Re: Why is there something instead of nothing?

From: Eric Hawthorne <>
Date: Sun, 16 Nov 2003 12:19:00 -0800

Norman Samish wrote:

>I don't understand how there can be both something and nothing. Perhaps I
>don't understand what you mean by "nothing." By "nothing" I mean no thing,
>not even empty space.

I think of it this way.

1. Information (a strange and inappropriately anthropocentric word - it
should just be called "differences") is the most
fundamental "thing".

2. The plenitude, or multiverse (of possible worlds) can be conceived of
as "the potential for all possible information states"
or in other words, all possible sets of differences, or in otherwords,
an infinite length qu-bitstring simultaneously exhibiting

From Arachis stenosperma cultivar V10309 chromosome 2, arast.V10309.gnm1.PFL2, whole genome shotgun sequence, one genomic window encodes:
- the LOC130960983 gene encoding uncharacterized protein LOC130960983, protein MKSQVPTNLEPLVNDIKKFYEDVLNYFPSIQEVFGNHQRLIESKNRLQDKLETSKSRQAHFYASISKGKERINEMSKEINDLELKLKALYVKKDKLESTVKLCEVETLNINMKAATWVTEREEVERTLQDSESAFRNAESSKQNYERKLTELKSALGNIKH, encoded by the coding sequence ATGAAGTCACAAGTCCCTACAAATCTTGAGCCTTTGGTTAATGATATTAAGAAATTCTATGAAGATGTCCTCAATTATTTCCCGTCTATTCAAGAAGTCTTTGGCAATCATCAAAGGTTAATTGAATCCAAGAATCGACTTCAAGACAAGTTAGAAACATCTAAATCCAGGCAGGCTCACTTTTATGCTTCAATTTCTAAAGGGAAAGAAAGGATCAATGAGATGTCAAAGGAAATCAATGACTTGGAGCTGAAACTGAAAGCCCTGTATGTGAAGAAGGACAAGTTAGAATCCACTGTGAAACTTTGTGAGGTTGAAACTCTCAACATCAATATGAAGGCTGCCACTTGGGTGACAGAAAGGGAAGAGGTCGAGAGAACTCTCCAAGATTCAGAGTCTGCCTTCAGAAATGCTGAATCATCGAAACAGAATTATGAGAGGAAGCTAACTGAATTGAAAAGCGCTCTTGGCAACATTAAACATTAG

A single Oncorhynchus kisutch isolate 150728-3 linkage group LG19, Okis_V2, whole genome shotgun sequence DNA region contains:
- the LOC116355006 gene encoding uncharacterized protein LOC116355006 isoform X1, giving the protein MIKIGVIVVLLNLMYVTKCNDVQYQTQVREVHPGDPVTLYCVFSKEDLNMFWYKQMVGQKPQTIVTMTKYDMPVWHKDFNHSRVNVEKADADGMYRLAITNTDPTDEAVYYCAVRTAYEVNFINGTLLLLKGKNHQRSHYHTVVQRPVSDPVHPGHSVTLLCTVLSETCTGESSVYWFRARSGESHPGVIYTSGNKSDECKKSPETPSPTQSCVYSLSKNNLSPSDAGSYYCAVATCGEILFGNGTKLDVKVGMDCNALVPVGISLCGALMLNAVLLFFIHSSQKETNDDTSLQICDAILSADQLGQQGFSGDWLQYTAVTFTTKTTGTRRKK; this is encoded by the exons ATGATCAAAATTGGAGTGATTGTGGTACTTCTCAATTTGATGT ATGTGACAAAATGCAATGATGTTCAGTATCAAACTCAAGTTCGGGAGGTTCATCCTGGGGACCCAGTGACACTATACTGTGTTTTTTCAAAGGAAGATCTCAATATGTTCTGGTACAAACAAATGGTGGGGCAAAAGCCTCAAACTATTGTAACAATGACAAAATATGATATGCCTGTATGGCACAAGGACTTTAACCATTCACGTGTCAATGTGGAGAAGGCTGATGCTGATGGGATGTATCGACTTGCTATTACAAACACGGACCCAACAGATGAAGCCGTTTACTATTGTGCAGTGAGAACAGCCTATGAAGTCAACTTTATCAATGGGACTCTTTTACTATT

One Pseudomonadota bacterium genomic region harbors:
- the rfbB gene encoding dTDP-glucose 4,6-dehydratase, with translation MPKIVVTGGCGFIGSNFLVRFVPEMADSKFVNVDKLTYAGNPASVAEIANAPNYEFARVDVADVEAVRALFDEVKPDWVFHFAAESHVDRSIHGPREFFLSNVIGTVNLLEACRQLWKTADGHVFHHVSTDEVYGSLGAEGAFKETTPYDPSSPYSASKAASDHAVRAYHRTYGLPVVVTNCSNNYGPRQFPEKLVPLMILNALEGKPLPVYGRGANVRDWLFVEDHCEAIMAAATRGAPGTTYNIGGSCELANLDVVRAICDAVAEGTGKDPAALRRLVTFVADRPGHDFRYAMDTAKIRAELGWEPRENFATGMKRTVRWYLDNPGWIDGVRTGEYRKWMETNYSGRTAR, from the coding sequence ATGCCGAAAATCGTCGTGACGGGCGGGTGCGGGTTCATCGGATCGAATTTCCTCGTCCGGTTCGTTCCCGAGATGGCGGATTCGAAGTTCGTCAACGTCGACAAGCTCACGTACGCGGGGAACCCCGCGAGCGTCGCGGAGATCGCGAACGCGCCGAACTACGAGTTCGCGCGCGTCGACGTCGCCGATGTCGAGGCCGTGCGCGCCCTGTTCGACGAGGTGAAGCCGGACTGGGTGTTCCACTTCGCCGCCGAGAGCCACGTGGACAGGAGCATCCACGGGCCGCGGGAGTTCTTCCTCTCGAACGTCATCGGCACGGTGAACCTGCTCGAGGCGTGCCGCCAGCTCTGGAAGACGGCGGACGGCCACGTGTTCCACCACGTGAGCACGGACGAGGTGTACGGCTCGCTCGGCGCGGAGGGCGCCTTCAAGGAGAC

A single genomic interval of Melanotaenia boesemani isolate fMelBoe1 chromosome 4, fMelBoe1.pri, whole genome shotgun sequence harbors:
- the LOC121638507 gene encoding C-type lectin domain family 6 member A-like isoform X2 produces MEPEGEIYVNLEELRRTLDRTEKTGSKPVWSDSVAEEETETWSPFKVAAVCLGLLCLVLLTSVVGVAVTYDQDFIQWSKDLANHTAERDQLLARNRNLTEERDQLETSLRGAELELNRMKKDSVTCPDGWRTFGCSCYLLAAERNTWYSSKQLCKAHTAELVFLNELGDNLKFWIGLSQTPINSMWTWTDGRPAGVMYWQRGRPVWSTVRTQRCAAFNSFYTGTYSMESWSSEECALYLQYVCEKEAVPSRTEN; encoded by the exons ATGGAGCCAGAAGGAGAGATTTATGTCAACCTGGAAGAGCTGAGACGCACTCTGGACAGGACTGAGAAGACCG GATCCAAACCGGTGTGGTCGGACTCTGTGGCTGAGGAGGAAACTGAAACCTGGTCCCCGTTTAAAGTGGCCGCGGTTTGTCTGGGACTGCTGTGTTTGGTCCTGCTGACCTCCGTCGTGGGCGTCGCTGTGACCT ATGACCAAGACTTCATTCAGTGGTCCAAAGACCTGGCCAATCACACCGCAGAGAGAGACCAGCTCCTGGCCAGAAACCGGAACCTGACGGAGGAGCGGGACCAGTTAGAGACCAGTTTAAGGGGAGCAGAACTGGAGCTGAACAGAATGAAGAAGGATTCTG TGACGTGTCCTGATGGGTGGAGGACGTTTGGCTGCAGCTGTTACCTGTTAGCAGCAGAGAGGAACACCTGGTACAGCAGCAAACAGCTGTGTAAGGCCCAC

all of its possible states.

3. In that conception, "nothing" is just the special state of the
qu-bitstring in which all of the bits are 0 (or 1 - there are two
possible nothings, but they are equivalent, since 1 is defined only in
its opposition to 0 and vice versa.)
That is, in that conception, "nothing" is a universe in which there is
no difference, and thus no structure. i.e. That
state of the bitstring has zero entropy, or zero information. So it is
truely "nothing."

4. but that special state of the qu-bitstring is only one of the 2 to
the power (bitstring-length) simultaneously existing
information-states of the qu-bitstring. And some of the other sets of
information-states are our universe (i.e. "something.")
and similar universes (everything? or at least everything of note.)
Received on Sun Nov 16 2003 - 15:23:39 PST

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